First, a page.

More introspective moments still ring with bright guitars, catchy melodies, and upbeat energy, which make The Saw Doctors shows fun, even at their deepest. Sometimes when playing live around Ireland, the exuberant singing from the audience has nearly drowned out the band. The group loves to drop their vocals out altogether, providing only instrumental accompaniment for the chorus of enthusiastic fans, who seem to know every song by heart.

The down-to-earth feel—and the Tuam wit—have universal appeal. “People sometimes say that a song about Tuam or Galway or Ireland won’t matter to people abroad. That’s like telling Bruce Springsteen that he is wasting his time writing about the Jersey Shore,” Moran reflects. “Songs are about sharing feelings and emotions and ideas. If you have ideas and emotions that people can relate to, then it works no matter where you play.”

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meniskus | Live At The Walnut Room | 2010

The unique sound of meniskus is hard to classify. They have been labeled as Latin, European, House, Trance Rock, but none of these really pinpoint what their music sounds like. At times you can hear a mystic Middle Eastern influence, at other times hints of Ukrainian Punk and ancient ancestral harmonies. The only way to really understand is to see them perform live.  Meniskus's live stage performance is what makes this band great. They have finally caught some of the live energy on their latest release 'LIVE at The Walnut Room' recorded in Denver, Colorado in early 2010.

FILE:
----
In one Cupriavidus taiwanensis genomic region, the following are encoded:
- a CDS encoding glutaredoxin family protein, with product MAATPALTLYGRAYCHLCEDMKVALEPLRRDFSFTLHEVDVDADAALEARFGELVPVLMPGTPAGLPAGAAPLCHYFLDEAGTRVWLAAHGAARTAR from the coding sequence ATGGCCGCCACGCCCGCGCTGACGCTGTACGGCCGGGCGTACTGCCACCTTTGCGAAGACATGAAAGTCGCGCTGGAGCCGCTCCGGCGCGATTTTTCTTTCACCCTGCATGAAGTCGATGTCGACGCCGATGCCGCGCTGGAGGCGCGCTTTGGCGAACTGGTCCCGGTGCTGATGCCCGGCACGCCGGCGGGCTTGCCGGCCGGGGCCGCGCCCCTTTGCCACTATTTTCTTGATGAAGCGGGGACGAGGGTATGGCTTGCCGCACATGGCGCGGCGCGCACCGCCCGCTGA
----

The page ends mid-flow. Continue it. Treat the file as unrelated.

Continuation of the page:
The opening track 'Morocco' is drenched in the soft nylon strings of  Venezuelan-born Bardusco's guitar and Eric Ostberg's howling violin.  Cris Ryt builds the tempo on the drums until the song eventually erupts like an exploding volcano. This transitions smoothly in to the second song, 'The Equalizer'; a driving, strong riff built on the passionate moans of Ostberg's voice. Track three, Latina really reflects the true sound of meniskus. Ryt provides a tantric techno beat as Ostberg and Bardusco trade leads that lift the soaring strings from high down to crashing bass chords below.  'Again', is one of my new favorites, the march of the drums and shouts of Again providing the attitude of a punk song.  'Sheik Don't Mind' is another reflection of the way these three band members play so well together. The feeling and emotions of each person combine in such a way that the song can sound different from night to night. Their world trance classification can be explained by the next track called 'Nightly Erotic'. It flows like the silken dress of a Persian belly dancer as she dances across the floor.  If ska is polka, and polka is punk, then 'The Partyer' is fun as funk. This is a song for everyone; I could easily see it get plenty of air play on KBCO.  'Brigade' is the anthem of this CD, it reminds me of the strong messages sung by U2 in the 80s.  'Combo' is another quick moving song built on forceful emotions and played as fast as a speeding train; by far my favorite song on the CD.  Last is a bonus studio track called 'Greed'. If this song is any indication of where meniskus is taking their music, we have lots to look forward to from this band in the future.

This band has perfected their skills from years on the road and polished their sound by days spent in the booths of Coupe Studios. It’s good to know the energy of their live shows has finally been captured on their CD.